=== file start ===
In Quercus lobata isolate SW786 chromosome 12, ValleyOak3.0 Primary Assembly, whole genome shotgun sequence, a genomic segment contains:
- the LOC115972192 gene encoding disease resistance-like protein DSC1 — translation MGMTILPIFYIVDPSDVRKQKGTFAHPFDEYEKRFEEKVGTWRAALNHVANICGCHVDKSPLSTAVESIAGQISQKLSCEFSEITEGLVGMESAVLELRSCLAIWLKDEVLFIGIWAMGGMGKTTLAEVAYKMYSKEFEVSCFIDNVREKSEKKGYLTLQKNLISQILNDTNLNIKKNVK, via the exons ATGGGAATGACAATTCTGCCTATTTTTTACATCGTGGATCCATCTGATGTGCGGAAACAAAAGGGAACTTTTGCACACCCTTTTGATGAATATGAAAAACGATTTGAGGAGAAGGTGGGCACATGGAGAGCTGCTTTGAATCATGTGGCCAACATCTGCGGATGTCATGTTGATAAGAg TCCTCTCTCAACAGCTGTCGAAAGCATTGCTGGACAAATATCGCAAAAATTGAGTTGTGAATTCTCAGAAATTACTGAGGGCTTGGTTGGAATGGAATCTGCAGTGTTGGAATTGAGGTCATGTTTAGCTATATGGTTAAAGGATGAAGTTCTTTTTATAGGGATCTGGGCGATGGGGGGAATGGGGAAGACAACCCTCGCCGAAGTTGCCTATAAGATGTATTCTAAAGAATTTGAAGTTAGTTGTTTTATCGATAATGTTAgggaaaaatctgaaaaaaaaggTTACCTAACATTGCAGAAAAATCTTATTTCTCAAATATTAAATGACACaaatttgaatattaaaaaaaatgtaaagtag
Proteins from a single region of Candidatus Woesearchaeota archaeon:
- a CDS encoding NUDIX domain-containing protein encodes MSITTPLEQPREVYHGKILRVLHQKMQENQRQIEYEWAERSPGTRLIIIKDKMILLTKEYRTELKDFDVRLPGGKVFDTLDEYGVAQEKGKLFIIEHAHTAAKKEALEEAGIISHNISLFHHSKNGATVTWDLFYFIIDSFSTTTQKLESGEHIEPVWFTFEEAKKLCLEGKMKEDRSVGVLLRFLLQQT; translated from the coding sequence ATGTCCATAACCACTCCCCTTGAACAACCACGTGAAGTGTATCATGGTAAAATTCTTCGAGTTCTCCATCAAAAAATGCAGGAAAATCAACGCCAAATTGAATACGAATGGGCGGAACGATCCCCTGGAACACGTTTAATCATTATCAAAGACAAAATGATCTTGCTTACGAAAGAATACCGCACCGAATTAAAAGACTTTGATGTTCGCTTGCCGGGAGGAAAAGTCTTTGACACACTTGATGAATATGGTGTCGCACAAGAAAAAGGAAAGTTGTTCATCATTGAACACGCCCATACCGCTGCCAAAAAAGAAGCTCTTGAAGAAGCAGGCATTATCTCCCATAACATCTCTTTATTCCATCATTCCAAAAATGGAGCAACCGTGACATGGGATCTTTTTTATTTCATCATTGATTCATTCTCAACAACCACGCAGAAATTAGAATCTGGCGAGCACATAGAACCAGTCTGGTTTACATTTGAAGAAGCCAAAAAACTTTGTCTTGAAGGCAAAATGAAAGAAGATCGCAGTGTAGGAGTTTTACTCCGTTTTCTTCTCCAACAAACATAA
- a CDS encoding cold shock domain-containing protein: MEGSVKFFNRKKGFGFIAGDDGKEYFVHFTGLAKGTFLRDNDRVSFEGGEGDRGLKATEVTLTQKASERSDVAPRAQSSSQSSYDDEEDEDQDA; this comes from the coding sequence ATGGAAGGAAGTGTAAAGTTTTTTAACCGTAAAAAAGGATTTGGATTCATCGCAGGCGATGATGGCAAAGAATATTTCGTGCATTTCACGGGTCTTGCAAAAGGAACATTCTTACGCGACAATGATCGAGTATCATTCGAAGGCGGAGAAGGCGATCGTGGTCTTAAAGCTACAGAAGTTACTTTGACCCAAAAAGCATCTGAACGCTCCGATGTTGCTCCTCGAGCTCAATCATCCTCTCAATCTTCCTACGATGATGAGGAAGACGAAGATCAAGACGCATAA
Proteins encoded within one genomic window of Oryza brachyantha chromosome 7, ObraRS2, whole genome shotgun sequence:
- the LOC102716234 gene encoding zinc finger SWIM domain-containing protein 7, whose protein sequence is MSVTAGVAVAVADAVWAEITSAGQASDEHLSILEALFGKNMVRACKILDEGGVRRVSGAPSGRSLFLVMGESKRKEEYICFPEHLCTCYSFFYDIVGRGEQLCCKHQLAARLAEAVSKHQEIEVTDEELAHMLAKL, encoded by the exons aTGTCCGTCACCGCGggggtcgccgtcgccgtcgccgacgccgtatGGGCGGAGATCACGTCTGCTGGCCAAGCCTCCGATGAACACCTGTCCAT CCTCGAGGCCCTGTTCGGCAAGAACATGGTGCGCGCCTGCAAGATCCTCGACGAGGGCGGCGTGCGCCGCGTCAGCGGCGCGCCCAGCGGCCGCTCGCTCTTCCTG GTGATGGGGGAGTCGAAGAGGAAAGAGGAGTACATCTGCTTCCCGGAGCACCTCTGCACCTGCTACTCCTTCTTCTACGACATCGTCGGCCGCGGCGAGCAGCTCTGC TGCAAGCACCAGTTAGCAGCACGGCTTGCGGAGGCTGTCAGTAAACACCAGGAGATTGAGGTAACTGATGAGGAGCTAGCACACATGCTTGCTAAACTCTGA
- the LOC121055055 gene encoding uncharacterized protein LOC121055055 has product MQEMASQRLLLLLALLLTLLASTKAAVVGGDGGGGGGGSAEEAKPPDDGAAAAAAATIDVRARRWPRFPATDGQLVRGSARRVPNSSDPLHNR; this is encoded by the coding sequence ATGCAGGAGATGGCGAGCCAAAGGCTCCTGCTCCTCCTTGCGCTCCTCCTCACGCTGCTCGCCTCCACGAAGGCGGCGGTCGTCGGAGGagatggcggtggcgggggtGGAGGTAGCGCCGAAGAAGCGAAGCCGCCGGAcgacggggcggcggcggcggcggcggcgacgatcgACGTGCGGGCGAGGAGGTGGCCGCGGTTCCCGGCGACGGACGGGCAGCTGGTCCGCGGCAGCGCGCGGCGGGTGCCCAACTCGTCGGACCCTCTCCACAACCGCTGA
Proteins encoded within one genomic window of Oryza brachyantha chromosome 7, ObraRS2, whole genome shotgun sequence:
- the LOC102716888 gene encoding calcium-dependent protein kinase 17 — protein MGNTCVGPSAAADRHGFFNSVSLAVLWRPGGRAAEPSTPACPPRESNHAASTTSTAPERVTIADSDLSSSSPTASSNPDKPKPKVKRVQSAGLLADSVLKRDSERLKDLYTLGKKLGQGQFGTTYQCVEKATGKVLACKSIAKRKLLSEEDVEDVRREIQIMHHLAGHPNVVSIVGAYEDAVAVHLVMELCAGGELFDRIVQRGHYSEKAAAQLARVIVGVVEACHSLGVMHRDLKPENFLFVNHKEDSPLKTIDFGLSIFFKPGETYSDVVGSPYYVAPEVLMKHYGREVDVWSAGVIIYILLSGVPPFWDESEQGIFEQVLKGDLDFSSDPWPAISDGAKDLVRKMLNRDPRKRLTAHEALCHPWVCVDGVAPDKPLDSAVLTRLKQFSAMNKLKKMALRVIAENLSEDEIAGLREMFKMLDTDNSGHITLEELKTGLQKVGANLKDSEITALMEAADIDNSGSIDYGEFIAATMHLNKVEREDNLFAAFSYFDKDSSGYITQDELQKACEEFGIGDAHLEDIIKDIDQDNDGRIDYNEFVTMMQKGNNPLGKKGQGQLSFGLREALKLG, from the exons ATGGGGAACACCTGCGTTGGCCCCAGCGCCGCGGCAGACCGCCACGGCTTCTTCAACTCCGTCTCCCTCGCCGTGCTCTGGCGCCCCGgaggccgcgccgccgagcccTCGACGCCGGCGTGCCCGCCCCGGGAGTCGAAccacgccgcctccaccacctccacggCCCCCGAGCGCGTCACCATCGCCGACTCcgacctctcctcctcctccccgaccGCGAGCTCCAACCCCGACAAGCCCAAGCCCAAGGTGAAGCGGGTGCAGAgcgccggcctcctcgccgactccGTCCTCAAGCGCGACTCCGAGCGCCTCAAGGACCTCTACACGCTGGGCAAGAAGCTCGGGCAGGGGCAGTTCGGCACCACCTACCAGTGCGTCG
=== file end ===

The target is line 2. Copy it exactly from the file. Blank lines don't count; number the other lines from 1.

- the LOC115972192 gene encoding disease resistance-like protein DSC1 — translation MGMTILPIFYIVDPSDVRKQKGTFAHPFDEYEKRFEEKVGTWRAALNHVANICGCHVDKSPLSTAVESIAGQISQKLSCEFSEITEGLVGMESAVLELRSCLAIWLKDEVLFIGIWAMGGMGKTTLAEVAYKMYSKEFEVSCFIDNVREKSEKKGYLTLQKNLISQILNDTNLNIKKNVK, via the exons ATGGGAATGACAATTCTGCCTATTTTTTACATCGTGGATCCATCTGATGTGCGGAAACAAAAGGGAACTTTTGCACACCCTTTTGATGAATATGAAAAACGATTTGAGGAGAAGGTGGGCACATGGAGAGCTGCTTTGAATCATGTGGCCAACATCTGCGGATGTCATGTTGATAAGAg TCCTCTCTCAACAGCTGTCGAAAGCATTGCTGGACAAATATCGCAAAAATTGAGTTGTGAATTCTCAGAAATTACTGAGGGCTTGGTTGGAATGGAATCTGCAGTGTTGGAATTGAGGTCATGTTTAGCTATATGGTTAAAGGATGAAGTTCTTTTTATAGGGATCTGGGCGATGGGGGGAATGGGGAAGACAACCCTCGCCGAAGTTGCCTATAAGATGTATTCTAAAGAATTTGAAGTTAGTTGTTTTATCGATAATGTTAgggaaaaatctgaaaaaaaaggTTACCTAACATTGCAGAAAAATCTTATTTCTCAAATATTAAATGACACaaatttgaatattaaaaaaaatgtaaagtag